WASHINGTON – The ERA for reliever Daniel Hudson is at 6.41 going into the doubleheader on Saturday here with the Mets.
But that was not a big concern for pitching coach Paul Menhart, who noted the velocity was still there for the Virginia native who recorded several big saves – and the last out of the World Series – in the memorable 2019 campaign.
“He did a lot of really good things this year,” Menhart told Federal Baseball on Friday. “We are very excited about having him back.”
Hudson, who played at ODU in Norfolk, won’t start focusing on next year until he has a chance to catch up with his wife and daughters once he gets back home to Arizona.
“It will be pretty nice to decompress and see the family and just kind of enjoy them for a few days,” Hudson told reporters on Friday. “There will be a lot of different things that I look back on, and whether or not they’re good or bad, about 2020, this season, and everything that went down.
“There’s a lot, and like I said, good and bad, you just kind of reflect on the good stuff and try to learn from all the bad stuff that happened or you did or whatnot, and you go from there and try to get better.”
Hudson, 33, who had 10 saves in 2019 for Washington between the regular and postseason and nine so far this season, realizes the average fan won’t be able to fully understand what players went through in this 60-game, pandemic season.
“Probably not,” he said. “But at the end of the day, we were playing a baseball game. Yeah, our routines were probably a lot different, it looked a lot different than in year’s past, but at the end of the day, it’s going out every night and being able to play baseball and give people 2 1⁄2-3 hours to watch a baseball game. That’s the name of the game.
“We’re lucky to be able to do it and we were able to figure it out this year and like I said, it wasn’t exactly how it always looks, but here we are at the end of the year, and we got through it,” he added.
Hudson said following protocol and making sure to wear a mask were some of the things that changed his routine in 2020.
“It seems kind of trivial to complain about that, but just the kind of small stuff like that that you’re not used to doing, and obviously spit testing every other day, and riding six different buses instead of just two for coaches and staff and players, and making sure you’re on the right bus, and sitting in assigned seats on airplanes,” said Hudson, who was in Lynchburg, Va., and was a young boy when his family moved to the Tidewater region of the state.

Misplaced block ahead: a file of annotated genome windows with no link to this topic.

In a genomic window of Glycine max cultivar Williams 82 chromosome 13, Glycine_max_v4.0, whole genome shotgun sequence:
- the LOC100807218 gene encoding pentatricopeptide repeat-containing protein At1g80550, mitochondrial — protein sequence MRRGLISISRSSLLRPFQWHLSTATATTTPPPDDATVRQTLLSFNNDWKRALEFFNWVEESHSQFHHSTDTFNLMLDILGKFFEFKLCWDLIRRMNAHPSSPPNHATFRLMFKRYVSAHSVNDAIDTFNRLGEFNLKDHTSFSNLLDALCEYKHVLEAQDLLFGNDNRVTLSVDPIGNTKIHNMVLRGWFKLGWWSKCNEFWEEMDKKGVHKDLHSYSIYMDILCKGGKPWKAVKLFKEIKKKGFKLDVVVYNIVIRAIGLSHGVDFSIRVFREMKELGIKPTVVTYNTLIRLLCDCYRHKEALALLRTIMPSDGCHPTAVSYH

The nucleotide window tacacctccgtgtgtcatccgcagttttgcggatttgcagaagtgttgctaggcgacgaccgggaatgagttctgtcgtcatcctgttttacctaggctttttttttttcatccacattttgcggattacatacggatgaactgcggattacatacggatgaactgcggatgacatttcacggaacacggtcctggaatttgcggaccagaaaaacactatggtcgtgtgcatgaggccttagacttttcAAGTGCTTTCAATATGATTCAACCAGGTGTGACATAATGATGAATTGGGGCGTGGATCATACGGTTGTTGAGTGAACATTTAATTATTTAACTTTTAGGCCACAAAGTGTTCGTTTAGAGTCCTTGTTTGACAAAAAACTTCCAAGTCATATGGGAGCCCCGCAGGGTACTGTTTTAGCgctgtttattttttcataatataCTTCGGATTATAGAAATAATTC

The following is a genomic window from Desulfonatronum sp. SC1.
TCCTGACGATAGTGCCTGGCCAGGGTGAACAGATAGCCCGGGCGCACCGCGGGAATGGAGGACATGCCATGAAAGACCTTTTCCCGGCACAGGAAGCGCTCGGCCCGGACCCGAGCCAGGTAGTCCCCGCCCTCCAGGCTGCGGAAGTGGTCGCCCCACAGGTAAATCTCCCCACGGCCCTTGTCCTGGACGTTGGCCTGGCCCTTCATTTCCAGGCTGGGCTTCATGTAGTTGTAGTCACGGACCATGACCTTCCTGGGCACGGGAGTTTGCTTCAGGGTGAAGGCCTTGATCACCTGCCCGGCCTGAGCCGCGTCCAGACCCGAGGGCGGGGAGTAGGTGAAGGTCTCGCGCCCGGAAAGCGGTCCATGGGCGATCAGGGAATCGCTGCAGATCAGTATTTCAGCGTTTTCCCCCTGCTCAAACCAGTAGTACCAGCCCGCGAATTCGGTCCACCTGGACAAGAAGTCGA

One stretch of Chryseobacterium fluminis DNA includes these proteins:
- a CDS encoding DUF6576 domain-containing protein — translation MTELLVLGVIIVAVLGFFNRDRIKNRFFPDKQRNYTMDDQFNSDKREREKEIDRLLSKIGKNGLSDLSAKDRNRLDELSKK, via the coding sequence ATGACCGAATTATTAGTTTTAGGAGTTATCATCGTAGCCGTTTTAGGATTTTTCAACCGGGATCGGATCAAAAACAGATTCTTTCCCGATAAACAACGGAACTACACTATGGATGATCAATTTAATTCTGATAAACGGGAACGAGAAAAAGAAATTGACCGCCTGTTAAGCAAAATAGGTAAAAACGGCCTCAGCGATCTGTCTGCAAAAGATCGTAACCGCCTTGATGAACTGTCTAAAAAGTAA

“Everything about this season was different. Like I said, at the end of the day we were lucky to get through the season and hopefully, we can just push through it and not have to look back on 2020 much longer.”
Drafted in 2008 by the White Sox out of college, Hudson was a starter early in his career and made 33 starts for the Diamondbacks in 2011. But after arm problems, he became a reliever in 2014 then was signed by the Nationals last year after being let go by Toronto.
Now he will be part of a team that finishes with one of the worst records of any defending champion.
While every team deals with injuries, the Nationals were hit hard as World Series MVP Stephen Strasburg was limited to two games while key reliever Sean Doolittle spent time on the IL.
There were also injuries to second baseman Starlin Castro, right fielder Adam Eaton, third baseman Carter Kieboom and Mr. Everything Howie Kendrick, among others.
“We dealt with a lot of injuries this year, not that we’re the only team that went through that, but pretty significant injuries went down. I don’t know if you can completely blame it on the short ramp-up period or whatever, but whether or not those type of things were going to happen throughout the course of a regular 162-game season, they probably were going to, but it’s hard not to think that with a normal season, a normal Spring Training, that guys probably might have been able to stay relatively a little bit more healthy,” Hudson said.
“And then obviously there was some stuff with all the different protocols, and the bus, and trying to not stay around each other all the time and it just didn’t feel like we were able to build that same camaraderie and chemistry that was so evident and so important to us last year, just because of trying to follow protocols.
“We weren’t able to go grab dinner when we got to a road city early or something like that, it’s just a lot of little things like that that can really add to your clubhouse chemistry that we weren’t able to do.”
Despite poor stats, Hudson feels healthy. He has nine saves and a WHIP of 1.27 this year.
“Knock on wood it still feels pretty good. Being able to be available every night is kind of something I pride myself on, so I was able to do that this year,” he said.
“Body-wise, I feel pretty strong and healthy, like I said, knock on wood, we’ve still got a couple of games left, but I can just kind of take that as a positive moving into the offseason, and try to get better. I’ve kind of told myself that I don’t have a bulk of innings this year, I might not have to take as much time off this year.”
Of his 26 saves in the majors, 15 have come with the Nationals in the past two seasons even though he has made just 44 appearances under Menhart and the club.
“I can kind of go straight into my offseason routine and hopefully, go from there and get a little bit better,” Hudson said.